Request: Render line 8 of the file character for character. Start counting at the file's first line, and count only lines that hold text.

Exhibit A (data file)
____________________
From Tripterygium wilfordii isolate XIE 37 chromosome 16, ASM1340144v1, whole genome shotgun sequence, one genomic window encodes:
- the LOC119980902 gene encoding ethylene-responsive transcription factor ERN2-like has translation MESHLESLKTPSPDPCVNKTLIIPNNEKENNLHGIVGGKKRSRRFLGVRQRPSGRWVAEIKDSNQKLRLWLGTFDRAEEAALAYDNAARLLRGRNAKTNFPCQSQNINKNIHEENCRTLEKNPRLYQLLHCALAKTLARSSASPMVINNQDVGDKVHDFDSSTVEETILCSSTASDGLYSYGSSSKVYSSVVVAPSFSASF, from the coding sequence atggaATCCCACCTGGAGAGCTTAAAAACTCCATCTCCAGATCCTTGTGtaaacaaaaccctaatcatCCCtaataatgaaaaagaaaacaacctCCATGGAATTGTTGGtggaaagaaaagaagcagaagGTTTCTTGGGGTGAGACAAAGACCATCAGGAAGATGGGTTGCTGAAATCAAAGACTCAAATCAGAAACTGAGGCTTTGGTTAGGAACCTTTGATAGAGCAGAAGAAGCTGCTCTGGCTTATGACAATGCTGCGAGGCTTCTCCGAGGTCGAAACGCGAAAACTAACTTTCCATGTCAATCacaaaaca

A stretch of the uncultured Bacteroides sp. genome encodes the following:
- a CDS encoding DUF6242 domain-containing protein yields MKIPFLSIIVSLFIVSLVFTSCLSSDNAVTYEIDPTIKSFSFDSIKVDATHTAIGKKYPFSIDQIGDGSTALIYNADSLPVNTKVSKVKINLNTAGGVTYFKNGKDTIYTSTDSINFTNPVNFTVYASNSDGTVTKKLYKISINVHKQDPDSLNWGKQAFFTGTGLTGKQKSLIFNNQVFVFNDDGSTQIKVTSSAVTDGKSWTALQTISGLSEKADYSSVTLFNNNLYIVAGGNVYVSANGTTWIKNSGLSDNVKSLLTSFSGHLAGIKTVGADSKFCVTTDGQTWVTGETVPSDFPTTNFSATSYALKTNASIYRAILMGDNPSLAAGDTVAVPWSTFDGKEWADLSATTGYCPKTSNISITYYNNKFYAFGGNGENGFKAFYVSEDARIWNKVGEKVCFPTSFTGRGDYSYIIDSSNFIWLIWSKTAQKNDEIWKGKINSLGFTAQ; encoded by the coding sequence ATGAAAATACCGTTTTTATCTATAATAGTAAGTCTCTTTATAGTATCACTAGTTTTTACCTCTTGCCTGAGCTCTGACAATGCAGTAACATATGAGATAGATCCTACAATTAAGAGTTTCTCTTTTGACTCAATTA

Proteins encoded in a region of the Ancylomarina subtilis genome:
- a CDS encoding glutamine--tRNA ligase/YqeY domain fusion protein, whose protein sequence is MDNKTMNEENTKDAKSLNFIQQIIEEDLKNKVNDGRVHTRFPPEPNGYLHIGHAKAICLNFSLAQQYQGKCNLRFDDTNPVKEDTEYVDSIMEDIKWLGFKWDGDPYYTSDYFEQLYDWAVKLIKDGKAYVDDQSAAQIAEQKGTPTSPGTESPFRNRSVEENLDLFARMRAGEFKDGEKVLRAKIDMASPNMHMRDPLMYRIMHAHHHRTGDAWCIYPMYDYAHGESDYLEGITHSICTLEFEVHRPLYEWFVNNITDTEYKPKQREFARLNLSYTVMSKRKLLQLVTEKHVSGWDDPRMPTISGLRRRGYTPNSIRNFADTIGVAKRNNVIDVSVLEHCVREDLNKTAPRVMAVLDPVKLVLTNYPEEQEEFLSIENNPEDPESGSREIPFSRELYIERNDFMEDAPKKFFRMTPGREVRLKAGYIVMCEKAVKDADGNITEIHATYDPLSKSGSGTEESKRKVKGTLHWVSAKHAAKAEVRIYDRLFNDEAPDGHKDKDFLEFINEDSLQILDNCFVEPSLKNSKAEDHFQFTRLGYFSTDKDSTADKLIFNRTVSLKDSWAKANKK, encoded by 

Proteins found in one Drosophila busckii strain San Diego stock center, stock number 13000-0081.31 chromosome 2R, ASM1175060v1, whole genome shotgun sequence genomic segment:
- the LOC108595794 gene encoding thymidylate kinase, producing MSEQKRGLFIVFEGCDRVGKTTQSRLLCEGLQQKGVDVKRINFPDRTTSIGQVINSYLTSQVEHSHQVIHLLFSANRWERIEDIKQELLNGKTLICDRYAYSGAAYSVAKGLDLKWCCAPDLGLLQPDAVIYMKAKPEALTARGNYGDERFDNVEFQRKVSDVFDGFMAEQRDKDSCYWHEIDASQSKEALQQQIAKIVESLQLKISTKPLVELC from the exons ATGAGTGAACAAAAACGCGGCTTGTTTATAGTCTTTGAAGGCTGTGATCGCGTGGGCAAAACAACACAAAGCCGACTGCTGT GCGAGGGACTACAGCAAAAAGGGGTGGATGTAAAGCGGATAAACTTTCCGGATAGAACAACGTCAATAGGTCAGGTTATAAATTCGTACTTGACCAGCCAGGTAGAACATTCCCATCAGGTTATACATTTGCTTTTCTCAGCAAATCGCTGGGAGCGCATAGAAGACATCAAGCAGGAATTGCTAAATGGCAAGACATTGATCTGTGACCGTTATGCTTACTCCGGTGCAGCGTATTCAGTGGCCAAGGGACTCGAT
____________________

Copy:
- the LOC108595794 gene encoding thymidylate kinase, producing MSEQKRGLFIVFEGCDRVGKTTQSRLLCEGLQQKGVDVKRINFPDRTTSIGQVINSYLTSQVEHSHQVIHLLFSANRWERIEDIKQELLNGKTLICDRYAYSGAAYSVAKGLDLKWCCAPDLGLLQPDAVIYMKAKPEALTARGNYGDERFDNVEFQRKVSDVFDGFMAEQRDKDSCYWHEIDASQSKEALQQQIAKIVESLQLKISTKPLVELC from the exons ATGAGTGAACAAAAACGCGGCTTGTTTATAGTCTTTGAAGGCTGTGATCGCGTGGGCAAAACAACACAAAGCCGACTGCTGT GCGAGGGACTACAGCAAAAAGGGGTGGATGTAAAGCGGATAAACTTTCCGGATAGAACAACGTCAATAGGTCAGGTTATAAATTCGTACTTGACCAGCCAGGTAGAACATTCCCATCAGGTTATACATTTGCTTTTCTCAGCAAATCGCTGGGAGCGCATAGAAGACATCAAGCAGGAATTGCTAAATGGCAAGACATTGATCTGTGACCGTTATGCTTACTCCGGTGCAGCGTATTCAGTGGCCAAGGGACTCGAT